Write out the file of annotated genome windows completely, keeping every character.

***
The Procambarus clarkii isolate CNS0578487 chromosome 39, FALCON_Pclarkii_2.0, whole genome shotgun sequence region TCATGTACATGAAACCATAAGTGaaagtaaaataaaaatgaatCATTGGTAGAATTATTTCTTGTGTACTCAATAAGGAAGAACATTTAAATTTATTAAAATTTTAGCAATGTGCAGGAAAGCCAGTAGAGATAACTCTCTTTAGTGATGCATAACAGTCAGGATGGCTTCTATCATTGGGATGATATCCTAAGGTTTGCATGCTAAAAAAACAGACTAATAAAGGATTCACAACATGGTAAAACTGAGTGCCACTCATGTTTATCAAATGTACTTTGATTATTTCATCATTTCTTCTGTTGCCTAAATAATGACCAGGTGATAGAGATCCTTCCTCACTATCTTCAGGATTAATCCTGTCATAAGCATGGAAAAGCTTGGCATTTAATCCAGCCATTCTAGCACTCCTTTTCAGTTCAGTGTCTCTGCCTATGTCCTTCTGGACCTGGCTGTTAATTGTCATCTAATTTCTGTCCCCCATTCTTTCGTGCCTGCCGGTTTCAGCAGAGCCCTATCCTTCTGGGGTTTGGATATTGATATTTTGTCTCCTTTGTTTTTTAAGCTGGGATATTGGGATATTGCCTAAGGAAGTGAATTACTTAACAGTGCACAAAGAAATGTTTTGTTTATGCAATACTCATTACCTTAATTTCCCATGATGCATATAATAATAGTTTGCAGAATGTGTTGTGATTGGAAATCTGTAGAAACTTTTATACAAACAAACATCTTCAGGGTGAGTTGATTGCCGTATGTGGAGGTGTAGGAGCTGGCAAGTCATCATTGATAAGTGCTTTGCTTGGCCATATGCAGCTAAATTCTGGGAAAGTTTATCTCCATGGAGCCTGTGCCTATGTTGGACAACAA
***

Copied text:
The Procambarus clarkii isolate CNS0578487 chromosome 39, FALCON_Pclarkii_2.0, whole genome shotgun sequence region TCATGTACATGAAACCATAAGTGaaagtaaaataaaaatgaatCATTGGTAGAATTATTTCTTGTGTACTCAATAAGGAAGAACATTTAAATTTATTAAAATTTTAGCAATGTGCAGGAAAGCCAGTAGAGATAACTCTCTTTAGTGATGCATAACAGTCAGGATGGCTTCTATCATTGGGATGATATCCTAAGGTTTGCATGCTAAAAAAACAGACTAATAAAGGATTCACAACATGGTAAAACTGAGTGCCACTCATGTTTATCAAATGTACTTTGATTATTTCATCATTTCTTCTGTTGCCTAAATAATGACCAGGTGATAGAGATCCTTCCTCACTATCTTCAGGATTAATCCTGTCATAAGCATGGAAAAGCTTGGCATTTAATCCAGCCATTCTAGCACTCCTTTTCAGTTCAGTGTCTCTGCCTATGTCCTTCTGGACCTGGCTGTTAATTGTCATCTAATTTCTGTCCCCCATTCTTTCGTGCCTGCCGGTTTCAGCAGAGCCCTATCCTTCTGGGGTTTGGATATTGATATTTTGTCTCCTTTGTTTTTTAAGCTGGGATATTGGGATATTGCCTAAGGAAGTGAATTACTTAACAGTGCACAAAGAAATGTTTTGTTTATGCAATACTCATTACCTTAATTTCCCATGATGCATATAATAATAGTTTGCAGAATGTGTTGTGATTGGAAATCTGTAGAAACTTTTATACAAACAAACATCTTCAGGGTGAGTTGATTGCCGTATGTGGAGGTGTAGGAGCTGGCAAGTCATCATTGATAAGTGCTTTGCTTGGCCATATGCAGCTAAATTCTGGGAAAGTTTATCTCCATGGAGCCTGTGCCTATGTTGGACAACAA